It rained all the way there, but the temperature was in the 50's, so I wasn't too concerned about ice or snow... I just wanted to get where I was going before it arrived: weatherman was saying "After 3pm", but later changed it to "After 10pm", so I guess I hurried for nothing.
Well, we only had about 1/3 to 1/2 an inch when all was said and done, not the 4 to 8 inches forecast. BUT there was some ice on the roads as there was a band of ice that followed the rain and preceded the snow.
The day I came home, I was checking the weather forecasts on-line as well as road conditions and found a major difference between Arkansas and Missouri road reports. Missouri's maps are more detailed and Arkansas' you sort of have to guess.
This is a screenshot from MoDOT's website. You can see almost all the major roads and their current conditons. You can even zoom on on a particular areaNow, only the major roads actually have their conditions posted, but it gives you an idea what to expect and many of the secondary roads are posted so you can use the major roads for perspective.
Now we come to Arkansas' map:It's just a statewide map with only a few major roads posted. Looking for a particular region? Good luck! As you can see, many roads are not labeled and even more are not shown. Looking for AR 7 around Jasper? It's the unlabeled white line between Harrison & Russellville.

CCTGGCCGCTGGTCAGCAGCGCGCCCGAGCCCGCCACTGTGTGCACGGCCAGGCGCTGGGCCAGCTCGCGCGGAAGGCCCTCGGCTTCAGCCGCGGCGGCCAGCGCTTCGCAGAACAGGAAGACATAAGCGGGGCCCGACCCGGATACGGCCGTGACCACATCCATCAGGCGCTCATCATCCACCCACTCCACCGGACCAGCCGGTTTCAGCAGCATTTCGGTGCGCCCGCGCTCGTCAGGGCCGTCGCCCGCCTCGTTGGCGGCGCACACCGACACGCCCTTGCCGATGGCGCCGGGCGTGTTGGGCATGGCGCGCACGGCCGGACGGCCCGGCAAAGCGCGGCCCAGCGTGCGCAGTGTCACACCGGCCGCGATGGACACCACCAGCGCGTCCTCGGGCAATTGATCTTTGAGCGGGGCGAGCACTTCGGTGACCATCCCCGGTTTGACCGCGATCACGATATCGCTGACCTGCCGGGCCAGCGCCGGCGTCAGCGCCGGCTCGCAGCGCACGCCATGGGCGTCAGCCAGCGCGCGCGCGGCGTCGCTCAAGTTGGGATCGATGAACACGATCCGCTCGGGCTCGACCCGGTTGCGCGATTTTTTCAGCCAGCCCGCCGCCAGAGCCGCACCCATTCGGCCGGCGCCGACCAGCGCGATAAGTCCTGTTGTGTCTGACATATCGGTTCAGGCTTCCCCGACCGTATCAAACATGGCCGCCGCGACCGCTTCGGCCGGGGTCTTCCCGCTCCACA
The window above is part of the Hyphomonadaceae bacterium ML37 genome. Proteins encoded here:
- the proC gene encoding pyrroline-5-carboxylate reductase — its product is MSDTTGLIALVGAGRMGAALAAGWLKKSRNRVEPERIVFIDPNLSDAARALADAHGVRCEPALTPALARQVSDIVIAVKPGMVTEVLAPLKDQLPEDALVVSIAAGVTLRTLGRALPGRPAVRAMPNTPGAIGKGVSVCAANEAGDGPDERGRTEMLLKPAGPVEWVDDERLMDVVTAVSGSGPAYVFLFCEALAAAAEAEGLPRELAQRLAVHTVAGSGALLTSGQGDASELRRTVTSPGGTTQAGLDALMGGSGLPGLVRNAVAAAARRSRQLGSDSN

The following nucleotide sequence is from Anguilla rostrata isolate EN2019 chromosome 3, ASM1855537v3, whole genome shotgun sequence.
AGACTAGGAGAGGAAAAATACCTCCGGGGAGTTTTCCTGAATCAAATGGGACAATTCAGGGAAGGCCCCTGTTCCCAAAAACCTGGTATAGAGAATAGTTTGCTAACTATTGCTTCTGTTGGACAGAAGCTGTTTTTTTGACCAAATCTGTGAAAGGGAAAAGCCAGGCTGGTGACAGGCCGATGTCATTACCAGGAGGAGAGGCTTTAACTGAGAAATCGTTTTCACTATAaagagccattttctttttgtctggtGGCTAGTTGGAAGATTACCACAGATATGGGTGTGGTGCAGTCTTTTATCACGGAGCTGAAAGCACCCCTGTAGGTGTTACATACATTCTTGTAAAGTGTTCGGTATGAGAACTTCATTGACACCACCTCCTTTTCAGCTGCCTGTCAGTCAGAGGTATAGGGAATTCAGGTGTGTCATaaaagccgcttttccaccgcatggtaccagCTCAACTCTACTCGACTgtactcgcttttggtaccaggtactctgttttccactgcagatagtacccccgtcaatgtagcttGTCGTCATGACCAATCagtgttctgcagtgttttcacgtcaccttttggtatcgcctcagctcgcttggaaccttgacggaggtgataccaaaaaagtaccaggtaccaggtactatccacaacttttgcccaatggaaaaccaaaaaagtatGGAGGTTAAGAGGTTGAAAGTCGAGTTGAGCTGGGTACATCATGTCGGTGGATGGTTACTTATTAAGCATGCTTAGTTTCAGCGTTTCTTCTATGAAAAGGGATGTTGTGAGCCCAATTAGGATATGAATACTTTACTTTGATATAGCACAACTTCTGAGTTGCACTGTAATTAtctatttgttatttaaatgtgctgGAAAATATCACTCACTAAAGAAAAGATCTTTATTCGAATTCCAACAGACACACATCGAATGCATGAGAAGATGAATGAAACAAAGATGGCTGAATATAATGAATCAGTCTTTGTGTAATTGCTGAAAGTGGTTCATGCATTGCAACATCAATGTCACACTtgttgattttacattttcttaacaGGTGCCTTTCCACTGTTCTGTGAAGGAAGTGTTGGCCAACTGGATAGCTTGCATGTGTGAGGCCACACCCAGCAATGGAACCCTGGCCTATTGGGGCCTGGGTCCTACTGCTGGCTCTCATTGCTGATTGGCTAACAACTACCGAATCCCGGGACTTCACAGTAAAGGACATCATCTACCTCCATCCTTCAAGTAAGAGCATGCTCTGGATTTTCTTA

OK, I confess: it's better than nothing, but Missouri gets credit for having greater detail and the ability to zoom in on a particular region. It's almost ironic: AHTD just revamped their website a few months ago, but didn't improve their highway conditions map. No zoom, little detail... it just sort of sits there.
Now, moving to Oklahoma, only the "major" highways (Interstates & Turnpikes) are labeled and everything is broken down by region:So, for Oklahoma, you have an idea of how each region is faring. Unlike Arkansas or Missouri, it's not color coded to specifics (snow, ice, etc), just varying degrees of how slick it is.
Missouri's site is the most detailed, but it's also the slowest to load due to its level of detail. Arkansas and Oklahoma load fastest, but Arkansas has more detail when it comes to major roads, than Oklahoma does. Oklahoma doesn't snow as much detail, but it's a little better for "at a glance" road conditions.
My favorite of the three would be Missouri for its detail. Arkansas needs to label its highway better and Oklahoma while good for at a glance, could use a zoom in feature for specific areas.
Perhaps someday, states will work together to collaborate data so you don't have to jump to different state's sites to plan ahead for bad weather.